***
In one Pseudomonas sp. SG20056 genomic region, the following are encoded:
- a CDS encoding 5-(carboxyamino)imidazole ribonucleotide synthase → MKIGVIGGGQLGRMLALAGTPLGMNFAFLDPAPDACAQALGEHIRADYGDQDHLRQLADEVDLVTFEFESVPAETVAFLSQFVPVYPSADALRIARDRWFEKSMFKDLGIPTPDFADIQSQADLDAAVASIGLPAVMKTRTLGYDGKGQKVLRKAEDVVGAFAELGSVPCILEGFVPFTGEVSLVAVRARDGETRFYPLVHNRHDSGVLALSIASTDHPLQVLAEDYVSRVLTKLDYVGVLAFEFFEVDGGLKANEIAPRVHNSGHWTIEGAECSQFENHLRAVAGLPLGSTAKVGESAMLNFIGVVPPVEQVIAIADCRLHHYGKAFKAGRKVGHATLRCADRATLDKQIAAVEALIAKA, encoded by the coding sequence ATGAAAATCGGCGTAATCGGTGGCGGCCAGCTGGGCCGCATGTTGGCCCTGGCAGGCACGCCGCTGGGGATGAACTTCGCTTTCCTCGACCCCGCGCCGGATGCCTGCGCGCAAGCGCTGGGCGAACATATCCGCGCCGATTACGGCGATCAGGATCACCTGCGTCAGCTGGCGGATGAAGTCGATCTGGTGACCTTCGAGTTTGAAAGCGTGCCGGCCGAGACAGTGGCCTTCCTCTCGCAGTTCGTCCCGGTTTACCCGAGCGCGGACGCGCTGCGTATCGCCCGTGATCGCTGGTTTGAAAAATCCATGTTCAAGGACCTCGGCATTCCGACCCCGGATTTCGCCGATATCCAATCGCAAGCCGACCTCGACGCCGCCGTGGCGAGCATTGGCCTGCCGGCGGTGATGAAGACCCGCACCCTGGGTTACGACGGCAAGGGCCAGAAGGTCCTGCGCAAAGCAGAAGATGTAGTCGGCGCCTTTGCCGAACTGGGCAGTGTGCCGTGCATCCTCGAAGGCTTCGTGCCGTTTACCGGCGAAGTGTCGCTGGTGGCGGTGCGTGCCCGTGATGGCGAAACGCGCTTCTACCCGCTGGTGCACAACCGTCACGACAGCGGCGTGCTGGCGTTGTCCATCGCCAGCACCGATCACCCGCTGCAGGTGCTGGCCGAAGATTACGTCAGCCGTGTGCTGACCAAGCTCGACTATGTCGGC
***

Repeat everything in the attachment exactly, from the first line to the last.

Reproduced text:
In one Pseudomonas sp. SG20056 genomic region, the following are encoded:
- a CDS encoding 5-(carboxyamino)imidazole ribonucleotide synthase → MKIGVIGGGQLGRMLALAGTPLGMNFAFLDPAPDACAQALGEHIRADYGDQDHLRQLADEVDLVTFEFESVPAETVAFLSQFVPVYPSADALRIARDRWFEKSMFKDLGIPTPDFADIQSQADLDAAVASIGLPAVMKTRTLGYDGKGQKVLRKAEDVVGAFAELGSVPCILEGFVPFTGEVSLVAVRARDGETRFYPLVHNRHDSGVLALSIASTDHPLQVLAEDYVSRVLTKLDYVGVLAFEFFEVDGGLKANEIAPRVHNSGHWTIEGAECSQFENHLRAVAGLPLGSTAKVGESAMLNFIGVVPPVEQVIAIADCRLHHYGKAFKAGRKVGHATLRCADRATLDKQIAAVEALIAKA, encoded by the coding sequence ATGAAAATCGGCGTAATCGGTGGCGGCCAGCTGGGCCGCATGTTGGCCCTGGCAGGCACGCCGCTGGGGATGAACTTCGCTTTCCTCGACCCCGCGCCGGATGCCTGCGCGCAAGCGCTGGGCGAACATATCCGCGCCGATTACGGCGATCAGGATCACCTGCGTCAGCTGGCGGATGAAGTCGATCTGGTGACCTTCGAGTTTGAAAGCGTGCCGGCCGAGACAGTGGCCTTCCTCTCGCAGTTCGTCCCGGTTTACCCGAGCGCGGACGCGCTGCGTATCGCCCGTGATCGCTGGTTTGAAAAATCCATGTTCAAGGACCTCGGCATTCCGACCCCGGATTTCGCCGATATCCAATCGCAAGCCGACCTCGACGCCGCCGTGGCGAGCATTGGCCTGCCGGCGGTGATGAAGACCCGCACCCTGGGTTACGACGGCAAGGGCCAGAAGGTCCTGCGCAAAGCAGAAGATGTAGTCGGCGCCTTTGCCGAACTGGGCAGTGTGCCGTGCATCCTCGAAGGCTTCGTGCCGTTTACCGGCGAAGTGTCGCTGGTGGCGGTGCGTGCCCGTGATGGCGAAACGCGCTTCTACCCGCTGGTGCACAACCGTCACGACAGCGGCGTGCTGGCGTTGTCCATCGCCAGCACCGATCACCCGCTGCAGGTGCTGGCCGAAGATTACGTCAGCCGTGTGCTGACCAAGCTCGACTATGTCGGC